"My family member is a long time first responder, and 'retired' into doing dispatch. He heard the address (someone else was taking the call) and realized it was his daughter's house."

"He rushed over there just in time to see them wheeling her body out. Overdose."

"Five months later, he was called to his ex-wife's place because his grandson (son of the daughter who recently passed) had his door locked, lights on, but wasn't responding to his grandma."

"He broke the door down and found him deceased in bed. Overdose."

"He's very stoic after years of all sorts of traumatic situations but my heart hurts whenever I think of what all of this must have felt like. Like sand through your fingers."

-- bitchyhouseplant

Knowing the Address

"Not me, but my grandma. I was sitting in the dispatch office, (very small one only 2 dispatchers including my grandma) but she put out a dispatch that there was a gun shot from my best friends address."

"My heart sank to my stomach and broke later that day. He committed suicide."

-- OntaiSenpuu

When it Happened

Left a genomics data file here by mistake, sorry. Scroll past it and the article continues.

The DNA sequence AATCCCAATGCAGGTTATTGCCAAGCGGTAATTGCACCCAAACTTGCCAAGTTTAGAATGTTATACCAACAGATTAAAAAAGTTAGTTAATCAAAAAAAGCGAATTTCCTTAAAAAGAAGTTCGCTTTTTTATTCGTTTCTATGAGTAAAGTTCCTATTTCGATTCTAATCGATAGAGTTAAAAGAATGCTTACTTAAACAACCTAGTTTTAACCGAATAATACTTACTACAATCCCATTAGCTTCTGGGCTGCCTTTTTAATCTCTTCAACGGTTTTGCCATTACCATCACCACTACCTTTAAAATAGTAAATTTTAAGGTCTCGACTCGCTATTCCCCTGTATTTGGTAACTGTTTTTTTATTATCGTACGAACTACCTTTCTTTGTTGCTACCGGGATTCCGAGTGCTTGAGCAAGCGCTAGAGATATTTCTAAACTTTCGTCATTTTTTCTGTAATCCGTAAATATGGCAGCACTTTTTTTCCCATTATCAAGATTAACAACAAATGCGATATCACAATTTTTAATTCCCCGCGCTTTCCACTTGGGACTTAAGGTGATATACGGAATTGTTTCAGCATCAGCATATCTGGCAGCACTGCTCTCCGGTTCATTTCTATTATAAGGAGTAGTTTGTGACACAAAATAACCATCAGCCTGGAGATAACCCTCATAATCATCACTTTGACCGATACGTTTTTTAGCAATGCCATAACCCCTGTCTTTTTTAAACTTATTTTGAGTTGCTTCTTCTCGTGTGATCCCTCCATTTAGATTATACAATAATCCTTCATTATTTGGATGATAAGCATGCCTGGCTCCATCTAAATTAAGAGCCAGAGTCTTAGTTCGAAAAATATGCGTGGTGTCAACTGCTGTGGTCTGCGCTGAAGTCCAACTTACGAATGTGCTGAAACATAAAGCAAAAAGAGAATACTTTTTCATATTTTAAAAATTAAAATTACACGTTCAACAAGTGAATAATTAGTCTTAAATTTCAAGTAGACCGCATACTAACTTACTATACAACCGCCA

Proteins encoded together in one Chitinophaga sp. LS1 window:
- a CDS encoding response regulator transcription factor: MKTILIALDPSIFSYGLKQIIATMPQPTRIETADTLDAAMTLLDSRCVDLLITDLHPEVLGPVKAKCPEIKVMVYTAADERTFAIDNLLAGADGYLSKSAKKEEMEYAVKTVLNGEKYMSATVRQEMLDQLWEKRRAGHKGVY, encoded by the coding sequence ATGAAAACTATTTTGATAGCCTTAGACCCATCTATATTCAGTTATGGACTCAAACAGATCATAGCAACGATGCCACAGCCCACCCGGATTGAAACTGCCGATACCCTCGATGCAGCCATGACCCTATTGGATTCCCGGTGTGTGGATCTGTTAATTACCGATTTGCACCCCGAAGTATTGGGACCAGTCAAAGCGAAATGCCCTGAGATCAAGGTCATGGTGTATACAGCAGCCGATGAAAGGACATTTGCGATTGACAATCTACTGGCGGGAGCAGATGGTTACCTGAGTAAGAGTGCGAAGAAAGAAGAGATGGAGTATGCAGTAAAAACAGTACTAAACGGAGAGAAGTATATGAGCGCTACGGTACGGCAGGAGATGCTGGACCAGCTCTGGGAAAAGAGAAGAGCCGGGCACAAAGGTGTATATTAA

"My uncle passing away. Worked as a small town dispatcher for a year or so. Had a bunch of messed up stuff happen on shift, but this call came in in the still hours of the night. Small town, so not many calls after midnight."

"I answered and recognized the name and address on caller id. Aunt was in a frenzy so didn't recognize my voice. I remained calm and got ems and fire rolling to them, but by my aunt's own words he was already blue."

"I went thru debriefing and mandated therapy for a couple other things that happened, but never really talked to anyone about this. I just try not to think about it."

"That was the call I figured out I needed to find a different job."

-- dangitjon

Finally, some simply had a front row seat to sudden tragedy.

These operators were flies on the wall when disaster struck. They never asked to witness what they witnessed, but sometimes that came with the territory.

A Holiday Tragedy 

"My mom is a 911 dispatcher. Early on she said one Christmas Eve while working she got a call from an elderly lady who's husband had just collapsed(and died) from a heart attack and in the background Alvin and the Chipmunks Christmas music was playing on blast."

"The lady was screaming and crying and begging for her husband to wake up but my mom could hear his gurgling in his last breathes. She doesn't listen to or watch Alvin and the chipmunks since."

-- Blueflowerbluehair

What is it About Christmas?

"Christmas night. 911 call with crying child on the other end. A neighbor had run her car over her mom during a domestic."

"The mom crawled to the porch bleeding and the child saw the car coming back. I had her hide quietly in a closet with the cordless phone."